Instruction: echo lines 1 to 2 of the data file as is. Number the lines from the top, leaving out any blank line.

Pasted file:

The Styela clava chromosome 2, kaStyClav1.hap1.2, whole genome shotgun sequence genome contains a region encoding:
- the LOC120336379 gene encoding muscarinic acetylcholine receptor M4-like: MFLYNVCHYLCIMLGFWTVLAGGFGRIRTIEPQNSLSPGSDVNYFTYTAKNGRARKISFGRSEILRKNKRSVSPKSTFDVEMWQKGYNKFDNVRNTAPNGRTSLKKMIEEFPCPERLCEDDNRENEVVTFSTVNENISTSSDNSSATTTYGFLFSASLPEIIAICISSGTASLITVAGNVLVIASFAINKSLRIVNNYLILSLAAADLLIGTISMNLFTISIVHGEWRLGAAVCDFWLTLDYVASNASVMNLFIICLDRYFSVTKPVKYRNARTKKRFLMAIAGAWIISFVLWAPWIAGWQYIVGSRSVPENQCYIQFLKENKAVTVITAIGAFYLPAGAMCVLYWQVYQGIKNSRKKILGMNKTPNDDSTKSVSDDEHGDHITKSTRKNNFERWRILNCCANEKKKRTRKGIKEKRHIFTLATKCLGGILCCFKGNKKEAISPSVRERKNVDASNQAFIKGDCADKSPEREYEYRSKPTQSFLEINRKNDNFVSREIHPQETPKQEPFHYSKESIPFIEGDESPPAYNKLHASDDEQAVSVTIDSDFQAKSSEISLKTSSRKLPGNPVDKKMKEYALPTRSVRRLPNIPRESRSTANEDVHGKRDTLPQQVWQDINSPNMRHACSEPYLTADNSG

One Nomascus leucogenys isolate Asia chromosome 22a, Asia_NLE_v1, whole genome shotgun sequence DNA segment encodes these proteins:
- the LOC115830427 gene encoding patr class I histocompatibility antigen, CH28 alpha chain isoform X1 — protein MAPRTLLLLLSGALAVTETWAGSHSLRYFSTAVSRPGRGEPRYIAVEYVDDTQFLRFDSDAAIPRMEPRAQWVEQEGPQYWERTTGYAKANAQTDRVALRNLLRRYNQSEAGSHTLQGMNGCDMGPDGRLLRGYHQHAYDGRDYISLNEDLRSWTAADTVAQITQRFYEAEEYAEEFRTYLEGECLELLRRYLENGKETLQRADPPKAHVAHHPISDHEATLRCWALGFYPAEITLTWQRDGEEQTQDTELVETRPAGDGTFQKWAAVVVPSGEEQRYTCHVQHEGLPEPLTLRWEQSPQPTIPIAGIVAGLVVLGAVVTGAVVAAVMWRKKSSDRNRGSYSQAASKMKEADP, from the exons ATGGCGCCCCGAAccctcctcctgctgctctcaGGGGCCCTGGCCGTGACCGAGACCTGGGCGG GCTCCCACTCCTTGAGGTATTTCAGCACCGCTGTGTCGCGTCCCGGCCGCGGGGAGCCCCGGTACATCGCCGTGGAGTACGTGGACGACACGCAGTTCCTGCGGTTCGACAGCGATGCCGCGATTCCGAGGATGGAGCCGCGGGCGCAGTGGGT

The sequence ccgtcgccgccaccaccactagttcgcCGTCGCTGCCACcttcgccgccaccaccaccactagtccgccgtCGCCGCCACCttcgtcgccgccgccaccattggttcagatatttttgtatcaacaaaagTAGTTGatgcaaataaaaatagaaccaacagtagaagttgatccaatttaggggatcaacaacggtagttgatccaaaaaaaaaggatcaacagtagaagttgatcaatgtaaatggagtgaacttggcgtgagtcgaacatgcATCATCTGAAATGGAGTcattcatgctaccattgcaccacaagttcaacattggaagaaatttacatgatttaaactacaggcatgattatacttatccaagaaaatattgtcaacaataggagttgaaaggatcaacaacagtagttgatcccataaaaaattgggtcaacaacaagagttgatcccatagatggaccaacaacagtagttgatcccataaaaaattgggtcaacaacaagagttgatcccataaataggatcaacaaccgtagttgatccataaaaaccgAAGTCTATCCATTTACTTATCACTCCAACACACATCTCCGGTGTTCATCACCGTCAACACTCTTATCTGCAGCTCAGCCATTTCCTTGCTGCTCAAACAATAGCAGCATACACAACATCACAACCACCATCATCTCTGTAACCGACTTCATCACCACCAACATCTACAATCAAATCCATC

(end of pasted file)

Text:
The Styela clava chromosome 2, kaStyClav1.hap1.2, whole genome shotgun sequence genome contains a region encoding:
- the LOC120336379 gene encoding muscarinic acetylcholine receptor M4-like: MFLYNVCHYLCIMLGFWTVLAGGFGRIRTIEPQNSLSPGSDVNYFTYTAKNGRARKISFGRSEILRKNKRSVSPKSTFDVEMWQKGYNKFDNVRNTAPNGRTSLKKMIEEFPCPERLCEDDNRENEVVTFSTVNENISTSSDNSSATTTYGFLFSASLPEIIAICISSGTASLITVAGNVLVIASFAINKSLRIVNNYLILSLAAADLLIGTISMNLFTISIVHGEWRLGAAVCDFWLTLDYVASNASVMNLFIICLDRYFSVTKPVKYRNARTKKRFLMAIAGAWIISFVLWAPWIAGWQYIVGSRSVPENQCYIQFLKENKAVTVITAIGAFYLPAGAMCVLYWQVYQGIKNSRKKILGMNKTPNDDSTKSVSDDEHGDHITKSTRKNNFERWRILNCCANEKKKRTRKGIKEKRHIFTLATKCLGGILCCFKGNKKEAISPSVRERKNVDASNQAFIKGDCADKSPEREYEYRSKPTQSFLEINRKNDNFVSREIHPQETPKQEPFHYSKESIPFIEGDESPPAYNKLHASDDEQAVSVTIDSDFQAKSSEISLKTSSRKLPGNPVDKKMKEYALPTRSVRRLPNIPRESRSTANEDVHGKRDTLPQQVWQDINSPNMRHACSEPYLTADNSG